Monday, August 11, 2008

Leg Hate Me

I'm not quite sure what Rod "He Hate Me" Smart thinks of this picture, but it's what comes to mind when I think about the Raven's Nest 5K Trail run I participated in this past Sunday morning.

My legs hate me.

A trail run through a hilly wooded section is part fitness, part finesse. You've got to be in good shape to take the extremely steep climbs and punishing descents. Your ankles and knees also need to be able to bear the pressure of running sideways along the pitch. And you've got to be to handle the sudden hairpins that is typical of switchback trails. It's more than just being alert. I believe it's having an uncanny ability to sense the trail and tread lightly upon it.

Multiple repeat winner of this event, Ivan Marsh, must be part Jedi knight. He looks the part (pictures Teri B - light saber's all mine). Maybe I'll ask Qui-Gon Marsh to train me next year for this race.

What you lack in grace your body absorbs. It's truly amazing what kind of punishment that the body can take. While stumbling over roots, rolling ankles on stumps and bounding down steep grades, my joints somehow managed not to break or snap off. I must be pretty flexible. Or have a lot of those midi-chlorian thingers in my blood. Anyway, I'm too old for Jedi Training.

While preparing for this race, I envisioned what a 5K would be like. Any 5K is short enough that there's no excuse not to run very near the red line. It's highly taxing to the cardio system. So the night before, I went through the mental imagery to put myself in a position to endure 15 - 20 minutes of torture that I imagine feels somewhat like suffocating. Since I've never done a trail run, I just focused on the gasping for air part.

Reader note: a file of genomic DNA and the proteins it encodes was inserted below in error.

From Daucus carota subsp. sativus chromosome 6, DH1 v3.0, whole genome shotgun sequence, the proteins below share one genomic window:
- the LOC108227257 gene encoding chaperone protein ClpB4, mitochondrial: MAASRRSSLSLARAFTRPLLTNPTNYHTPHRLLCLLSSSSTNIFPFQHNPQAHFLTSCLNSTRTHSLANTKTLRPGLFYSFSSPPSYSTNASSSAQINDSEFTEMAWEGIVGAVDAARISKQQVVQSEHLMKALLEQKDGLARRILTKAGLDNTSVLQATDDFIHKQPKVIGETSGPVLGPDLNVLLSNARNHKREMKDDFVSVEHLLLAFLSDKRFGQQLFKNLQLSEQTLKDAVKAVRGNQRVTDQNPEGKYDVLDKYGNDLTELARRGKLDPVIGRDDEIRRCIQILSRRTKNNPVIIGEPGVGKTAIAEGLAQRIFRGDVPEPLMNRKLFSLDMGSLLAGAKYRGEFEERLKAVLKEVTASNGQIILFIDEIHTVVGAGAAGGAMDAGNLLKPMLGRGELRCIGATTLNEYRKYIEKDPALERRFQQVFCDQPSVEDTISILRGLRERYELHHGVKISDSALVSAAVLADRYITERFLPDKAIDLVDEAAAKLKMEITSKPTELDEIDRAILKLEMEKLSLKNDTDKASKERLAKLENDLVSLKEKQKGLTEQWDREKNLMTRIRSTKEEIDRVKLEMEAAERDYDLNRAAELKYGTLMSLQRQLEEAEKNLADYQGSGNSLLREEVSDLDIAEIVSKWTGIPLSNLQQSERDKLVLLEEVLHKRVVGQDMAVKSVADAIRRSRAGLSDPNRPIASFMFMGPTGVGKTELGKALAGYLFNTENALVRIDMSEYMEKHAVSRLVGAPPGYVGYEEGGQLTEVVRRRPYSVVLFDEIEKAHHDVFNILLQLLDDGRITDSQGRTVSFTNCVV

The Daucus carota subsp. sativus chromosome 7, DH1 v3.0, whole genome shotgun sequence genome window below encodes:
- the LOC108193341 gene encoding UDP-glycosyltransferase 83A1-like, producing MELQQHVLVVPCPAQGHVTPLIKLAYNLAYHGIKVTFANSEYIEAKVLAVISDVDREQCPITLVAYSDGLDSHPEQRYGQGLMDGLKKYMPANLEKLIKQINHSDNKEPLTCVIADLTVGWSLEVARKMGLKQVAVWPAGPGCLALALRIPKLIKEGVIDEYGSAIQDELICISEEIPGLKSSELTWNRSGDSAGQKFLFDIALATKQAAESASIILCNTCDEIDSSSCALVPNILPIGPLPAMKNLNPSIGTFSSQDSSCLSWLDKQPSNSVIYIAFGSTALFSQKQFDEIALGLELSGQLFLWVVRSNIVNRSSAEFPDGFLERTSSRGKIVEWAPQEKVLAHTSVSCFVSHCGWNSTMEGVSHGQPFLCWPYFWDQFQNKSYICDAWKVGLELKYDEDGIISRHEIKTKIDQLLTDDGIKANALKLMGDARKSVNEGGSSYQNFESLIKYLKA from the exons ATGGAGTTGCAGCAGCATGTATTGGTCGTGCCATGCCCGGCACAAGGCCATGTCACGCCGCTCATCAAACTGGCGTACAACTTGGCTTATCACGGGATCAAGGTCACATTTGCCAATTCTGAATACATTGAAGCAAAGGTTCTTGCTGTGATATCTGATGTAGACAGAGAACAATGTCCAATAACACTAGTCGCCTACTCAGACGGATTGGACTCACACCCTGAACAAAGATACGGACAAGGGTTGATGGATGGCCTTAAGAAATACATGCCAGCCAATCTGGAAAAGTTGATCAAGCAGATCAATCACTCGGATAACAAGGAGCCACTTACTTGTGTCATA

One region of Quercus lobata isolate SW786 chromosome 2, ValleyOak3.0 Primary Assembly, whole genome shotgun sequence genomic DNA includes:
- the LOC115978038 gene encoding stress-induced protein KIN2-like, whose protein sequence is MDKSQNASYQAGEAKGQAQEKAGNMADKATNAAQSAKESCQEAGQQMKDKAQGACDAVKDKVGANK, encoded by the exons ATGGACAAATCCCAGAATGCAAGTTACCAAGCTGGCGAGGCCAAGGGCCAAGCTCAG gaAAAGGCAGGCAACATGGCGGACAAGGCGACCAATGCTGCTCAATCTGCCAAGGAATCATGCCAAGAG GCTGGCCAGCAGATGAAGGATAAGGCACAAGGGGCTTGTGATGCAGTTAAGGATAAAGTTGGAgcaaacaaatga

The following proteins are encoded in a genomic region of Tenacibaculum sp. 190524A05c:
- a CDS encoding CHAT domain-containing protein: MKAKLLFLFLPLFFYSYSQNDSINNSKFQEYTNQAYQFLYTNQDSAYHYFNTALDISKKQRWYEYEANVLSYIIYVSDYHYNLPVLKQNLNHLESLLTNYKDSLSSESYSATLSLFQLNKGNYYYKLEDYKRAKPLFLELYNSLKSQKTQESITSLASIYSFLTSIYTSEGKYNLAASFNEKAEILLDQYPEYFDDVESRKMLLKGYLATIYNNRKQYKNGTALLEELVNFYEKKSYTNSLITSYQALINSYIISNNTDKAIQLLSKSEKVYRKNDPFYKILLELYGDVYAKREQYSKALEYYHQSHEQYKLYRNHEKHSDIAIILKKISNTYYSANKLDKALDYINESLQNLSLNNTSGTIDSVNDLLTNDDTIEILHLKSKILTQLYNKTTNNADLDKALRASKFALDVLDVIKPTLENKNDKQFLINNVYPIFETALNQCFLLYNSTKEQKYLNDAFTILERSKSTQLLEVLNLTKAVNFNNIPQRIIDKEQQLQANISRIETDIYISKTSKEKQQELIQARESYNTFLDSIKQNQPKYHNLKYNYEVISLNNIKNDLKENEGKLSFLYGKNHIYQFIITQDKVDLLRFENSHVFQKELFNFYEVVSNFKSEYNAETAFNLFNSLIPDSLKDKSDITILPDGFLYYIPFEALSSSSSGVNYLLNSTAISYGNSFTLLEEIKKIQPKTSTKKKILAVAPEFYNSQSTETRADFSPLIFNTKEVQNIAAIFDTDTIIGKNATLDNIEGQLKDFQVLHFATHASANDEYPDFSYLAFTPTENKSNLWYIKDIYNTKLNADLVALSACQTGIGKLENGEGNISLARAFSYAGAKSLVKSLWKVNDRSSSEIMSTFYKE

On Sunday morning, I picked up my friend Mike for the drive out. This was Munson's second time at Raven's Nest. As a cyclist, Mike appreciates the running for its cross-training cardio burn. The Raven's Nest hill also provide a good quad workout. Anyway, we went through Starbucks drive-thru for a cup of coffee and got an ear-full from the super most friendly and chatty attendant Starbucks has to offer. You can't fool me, evil Starbucks Barista! I thought we were going to hit critical mass. I mean, here I was sitting in between nice/evil Munson and his Starbucks counterpart who was already buzzing on caffeine. It was the perfect storm. I quickly paid the bill and hit the road.

Joining Munson and I at the race was Bryan. When it comes to running, this is Bryan's element. Bryan's roots are in running. Before making the switch to focus on cycling, he's raced everything from trail races to marathons. He's done the Raven's Nest race every year since moving to Omaha. This year, he finished 6th. That was a day after a completing in the Cliff Drive cycling race in KC. Oh, and he hasn't run in like six weeks. Not bad, kid. After a brief warm up in which Bryan showed us the beginning and ending of the forest section, it was off to the start.